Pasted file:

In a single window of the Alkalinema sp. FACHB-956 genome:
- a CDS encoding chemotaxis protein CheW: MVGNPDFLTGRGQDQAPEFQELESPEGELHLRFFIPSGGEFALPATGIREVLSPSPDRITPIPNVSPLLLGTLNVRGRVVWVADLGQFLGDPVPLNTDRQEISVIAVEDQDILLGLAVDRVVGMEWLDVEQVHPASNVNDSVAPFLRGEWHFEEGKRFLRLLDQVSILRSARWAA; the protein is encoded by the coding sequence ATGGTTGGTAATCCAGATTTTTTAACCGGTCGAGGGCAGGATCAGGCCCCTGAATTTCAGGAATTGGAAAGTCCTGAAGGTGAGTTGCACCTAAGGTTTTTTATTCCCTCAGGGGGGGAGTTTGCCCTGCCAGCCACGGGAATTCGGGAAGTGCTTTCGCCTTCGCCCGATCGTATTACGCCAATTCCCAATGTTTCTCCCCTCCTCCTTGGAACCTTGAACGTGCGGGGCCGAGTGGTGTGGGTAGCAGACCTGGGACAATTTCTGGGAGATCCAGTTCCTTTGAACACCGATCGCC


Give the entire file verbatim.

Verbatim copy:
In a single window of the Alkalinema sp. FACHB-956 genome:
- a CDS encoding chemotaxis protein CheW: MVGNPDFLTGRGQDQAPEFQELESPEGELHLRFFIPSGGEFALPATGIREVLSPSPDRITPIPNVSPLLLGTLNVRGRVVWVADLGQFLGDPVPLNTDRQEISVIAVEDQDILLGLAVDRVVGMEWLDVEQVHPASNVNDSVAPFLRGEWHFEEGKRFLRLLDQVSILRSARWAA; the protein is encoded by the coding sequence ATGGTTGGTAATCCAGATTTTTTAACCGGTCGAGGGCAGGATCAGGCCCCTGAATTTCAGGAATTGGAAAGTCCTGAAGGTGAGTTGCACCTAAGGTTTTTTATTCCCTCAGGGGGGGAGTTTGCCCTGCCAGCCACGGGAATTCGGGAAGTGCTTTCGCCTTCGCCCGATCGTATTACGCCAATTCCCAATGTTTCTCCCCTCCTCCTTGGAACCTTGAACGTGCGGGGCCGAGTGGTGTGGGTAGCAGACCTGGGACAATTTCTGGGAGATCCAGTTCCTTTGAACACCGATCGCC